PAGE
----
Citation Information :
Srinivasan B, Pragna K. Comparison of Umbilical Arterial and Venous Lactate and Base Excess Values and Its Neonatal Outcome in High-risk Pregnancies. J South Asian Feder Obs Gynae 2021; 13 (5):301-305.
Aim and objective: The aim and objective of the study was to compare the paired umbilical arterial and umbilical venous blood gas analysis and its neonatal outcome in high-risk pregnancies at a risk of perinatal asphyxia.
Materials and methods: A 10–20 cm segment of umbilical cord was doubly clamped above the previous clamp immediately after delivery. Both the samples were sent for analysis immediately not exceeding 15 minutes. Blood gas analysis was done by ABG analyzer. Results were collected and compared. APGAR at 1 and 5 minutes of the neonate was noted.
Results: Sensitivity for APGAR at 5 minutes obtained for a mean value of 4.5 mmol/L for arterial lactate was 94% and the specificity was 32%. For a base excess mean value of −10 mmol/L in the arterial sample, sensitivity was 81% and specificity was 32% observed for APGAR. When lactate was compared to arterial base excess, the area under the receiver operating characteristic (ROC) curve was higher for base excess.
Conclusion: Comparison of paired cord blood gas analysis of pH, lactate, and base excess is a valuable adjunct to guide the management of newborns in high-risk pregnancies. In our study, umbilical arterial sample was superior to venous sample in predicting neonatal outcome.
Clinical significance: Paired umbilical gas analysis is an effective method of practice for predicting neonatal acidemia in high-risk pregnancies. Both lactate and base excess had a high negative predictive value for predicting birth asphyxia that will work as an obstetric quality measure as well as an audit tool.
Executive Committee of the Society of Obstetricians and Gynecologists of Canada. Attendance at labour and delivery: guidelines for obstetrical care. SOGC Policy Statement No. 89, May 2000. J Soc Obstet Gynaecol Can 2000;22:389–391 [Accessed online from 2007].
Perlman JM. Intrapartum hypoxic-ischemic cerebral injury and subsequent cerebral palsy: medicolegal issues. Pediatrics 1997;99(6):851–859. DOI: 10.1542/peds.99.6.851.
Cantu J, Szychowski JM, Li X, et al. Predicting fetal acidemia using umbilical venous cord gas parameters. Obstet Gynecol 2014;124(5):926. DOI: 10.1097/AOG.0000000000000517.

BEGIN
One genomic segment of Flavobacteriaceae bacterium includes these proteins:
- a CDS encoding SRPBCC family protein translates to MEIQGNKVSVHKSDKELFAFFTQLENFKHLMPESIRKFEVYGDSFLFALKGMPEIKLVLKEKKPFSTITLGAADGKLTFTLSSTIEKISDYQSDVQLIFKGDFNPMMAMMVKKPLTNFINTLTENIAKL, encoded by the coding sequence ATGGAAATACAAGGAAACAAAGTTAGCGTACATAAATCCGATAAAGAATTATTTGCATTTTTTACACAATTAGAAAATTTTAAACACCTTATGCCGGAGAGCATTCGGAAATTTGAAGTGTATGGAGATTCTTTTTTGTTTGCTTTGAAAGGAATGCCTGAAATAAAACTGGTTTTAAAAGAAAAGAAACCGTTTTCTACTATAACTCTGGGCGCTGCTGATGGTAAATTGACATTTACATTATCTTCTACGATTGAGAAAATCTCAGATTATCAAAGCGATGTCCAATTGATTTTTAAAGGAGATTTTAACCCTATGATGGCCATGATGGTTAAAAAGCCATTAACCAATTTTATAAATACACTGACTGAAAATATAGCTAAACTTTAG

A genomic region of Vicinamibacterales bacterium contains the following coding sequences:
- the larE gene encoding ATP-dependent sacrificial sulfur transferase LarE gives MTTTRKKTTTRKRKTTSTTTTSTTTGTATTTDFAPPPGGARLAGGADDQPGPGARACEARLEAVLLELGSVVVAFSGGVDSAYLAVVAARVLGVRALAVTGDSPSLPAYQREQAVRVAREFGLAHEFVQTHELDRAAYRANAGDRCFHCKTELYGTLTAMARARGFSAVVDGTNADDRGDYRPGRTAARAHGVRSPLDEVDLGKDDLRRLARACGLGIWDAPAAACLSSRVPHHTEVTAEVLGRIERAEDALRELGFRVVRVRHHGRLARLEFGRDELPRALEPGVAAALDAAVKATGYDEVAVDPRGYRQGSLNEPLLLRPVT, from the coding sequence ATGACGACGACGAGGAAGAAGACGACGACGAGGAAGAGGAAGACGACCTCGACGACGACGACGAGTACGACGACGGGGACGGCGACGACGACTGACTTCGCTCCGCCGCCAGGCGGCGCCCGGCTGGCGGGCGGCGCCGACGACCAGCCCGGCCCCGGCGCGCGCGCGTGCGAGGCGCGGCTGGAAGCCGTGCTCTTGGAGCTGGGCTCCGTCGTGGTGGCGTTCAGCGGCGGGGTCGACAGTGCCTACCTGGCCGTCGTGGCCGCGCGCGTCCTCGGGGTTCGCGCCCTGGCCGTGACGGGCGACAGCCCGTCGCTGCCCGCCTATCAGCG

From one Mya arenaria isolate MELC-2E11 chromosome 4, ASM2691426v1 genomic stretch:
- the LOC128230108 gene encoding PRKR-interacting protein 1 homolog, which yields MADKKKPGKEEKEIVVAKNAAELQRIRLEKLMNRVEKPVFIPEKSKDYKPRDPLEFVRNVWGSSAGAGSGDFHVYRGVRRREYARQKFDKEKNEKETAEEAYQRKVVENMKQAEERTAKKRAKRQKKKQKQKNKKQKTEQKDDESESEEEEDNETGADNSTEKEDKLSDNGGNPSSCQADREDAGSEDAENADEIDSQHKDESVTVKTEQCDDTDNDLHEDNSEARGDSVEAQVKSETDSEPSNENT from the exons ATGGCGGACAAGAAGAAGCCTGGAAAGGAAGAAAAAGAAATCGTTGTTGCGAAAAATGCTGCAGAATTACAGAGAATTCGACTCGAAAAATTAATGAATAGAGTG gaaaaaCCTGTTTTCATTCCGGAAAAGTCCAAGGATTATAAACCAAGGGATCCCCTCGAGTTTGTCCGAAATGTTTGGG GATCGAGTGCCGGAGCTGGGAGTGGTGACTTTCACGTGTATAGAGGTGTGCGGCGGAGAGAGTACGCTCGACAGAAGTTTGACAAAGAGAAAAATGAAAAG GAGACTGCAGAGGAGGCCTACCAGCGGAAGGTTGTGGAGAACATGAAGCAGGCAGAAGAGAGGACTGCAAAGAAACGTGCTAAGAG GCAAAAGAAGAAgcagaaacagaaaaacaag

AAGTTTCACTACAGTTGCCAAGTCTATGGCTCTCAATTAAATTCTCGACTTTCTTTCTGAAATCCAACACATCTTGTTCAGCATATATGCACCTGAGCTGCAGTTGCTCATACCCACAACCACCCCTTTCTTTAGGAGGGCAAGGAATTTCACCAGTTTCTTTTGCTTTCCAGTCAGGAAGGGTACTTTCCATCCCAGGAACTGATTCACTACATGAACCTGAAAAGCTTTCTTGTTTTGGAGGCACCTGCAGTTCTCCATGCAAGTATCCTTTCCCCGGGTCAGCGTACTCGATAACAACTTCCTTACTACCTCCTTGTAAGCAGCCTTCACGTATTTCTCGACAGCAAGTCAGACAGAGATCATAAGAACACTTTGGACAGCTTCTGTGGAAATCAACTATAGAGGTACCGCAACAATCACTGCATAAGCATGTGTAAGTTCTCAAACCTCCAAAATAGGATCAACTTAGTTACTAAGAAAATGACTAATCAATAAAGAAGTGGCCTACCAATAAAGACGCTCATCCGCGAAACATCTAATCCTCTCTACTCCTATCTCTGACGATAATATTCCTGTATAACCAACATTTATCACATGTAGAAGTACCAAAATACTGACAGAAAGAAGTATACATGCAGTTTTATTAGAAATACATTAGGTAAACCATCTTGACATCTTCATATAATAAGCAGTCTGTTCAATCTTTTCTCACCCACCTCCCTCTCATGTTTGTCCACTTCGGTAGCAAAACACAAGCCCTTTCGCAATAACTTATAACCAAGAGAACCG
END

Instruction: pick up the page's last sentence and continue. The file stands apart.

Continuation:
Tuuli MG, Stout MJ, Shanks A, et al. Umbilical cord arterial lactate compared with pH for predicting neonatal morbidity at term. Obstet Gynecol 2014;124(4):756. DOI: 10.1097/AOG.0000000000000466.
Malin GL, Morris RK, Khan KS. Strength of association between umbilical cord pH and perinatal and long term outcomes: systematic review and meta-analysis. BMJ 2010;340:c1471. DOI: 10.1136/bmj.c1471.
Ullrich JR, Ackerman BD. Changes in umbilical artery blood gas values with the onset of respiration. Biol Neonate 1972;20(5):466–474. DOI: 10.1159/000240488.
Armstrong L, Stenson B. Effect of delayed sampling on umbilical cord arterial and venous lactate and blood gases in clamped and unclamped vessels. Arch Dis Child Fetal Neonatal Ed 2006;91(5):F342–F345. DOI: 10.1136/adc.2005.086744.
Sykes GS, Molloy PM. Effect of delays in collection or analysis on the results of umbilical cord blood measurements. Br J Obstet Gynaecol 1984;91(10):989–992. DOI: 10.1111/j.1471-0528.1984.tb03676.x.
Hilger JS, Holzman IR, Brown DR. Sequential changes in placental blood gases and pH during the hour following delivery. J Reprod Med 1981;26(6):305–307. PMID: 17951550.
Wiberg N, Källén K, Oloffson P. Delayed umbilical cord clamping at birth has effects on arterial and venous blood gases and lactate concentrations. BJOG 2008;115(6):697. DOI: 10.1111/j.1471-0528.2008.01708.x.
Low JA, Pancham SR, Piercy WN, et al. Intrapartum fetal asphyxia: clinical characteristics, diagnosis, and significance in relation to pattern of development. Am J Obstet Gynecol 1977;129(8):857–872. DOI: 10.1016/0002-9378(77)90519-1.
Adam AP, Hahn CEW. In: Principles and practice of blood-gas analysis. 2nd ed. Edinburgh Landon, Melbourne and New York: Churchil Livingstone; 1982. p. 64.
Burnett RW, Covington AK, Fogh-Anderson N, et al. International Federation of Clinical Chemistry (IFCC). Scientific division committee on pH, blood gases and electrolytes. Approved IFCC recommendations on whole blood sampling, transport and storage for simultaneous determination of pH, blood gases and electrolytes. Eur J Clin Chem Clin Biochem 1995;33(4):247–253. PMID: 27891333.
Chou YH, Tsou Yau KI, Wang PJ. Clinical application of the measurement of cord plasma lactate and pyruvate in the assessment of high-risk neonates. Acta Paediatr 1998;87(7):764–768. DOI: 10.1111/j.1651-2227.1998.tb01744.x.
Low JA, Lindsay BG, Derrick EJ. Threshold of metabolic acidosis associated with newborn complications. Am J Obstet Gynecol 1997;177(6):1391–1394. DOI: 10.1016/s0002-9378(97)70080-2.
Westgate J, Garibaldi JM, Greene KR. Umbilical cord blood gas analysis at delivery: a time for quality data. Br J Obstet Gynaecol 1994;101(12):1054–1063. DOI: 10.1111/j.1471-0528.1994.tb13581.x.
Allanson ER, Waqar T, White C, et al. Umbilical lactate as a measure of acidosis and predictor of neonatal risk: a systematic review. BJOG 2017;124(4):584–594. DOI: 10.1111/1471-0528.14306.
Goodwin TM, Belai I, Hernandez P, et al. Asphyxial complications in the term newborn with severe umbilical acidemia. Am J Obstet Gynecol 1992;167(6):1506–1512. DOI: 10.1016/0002-9378(92)91728-s.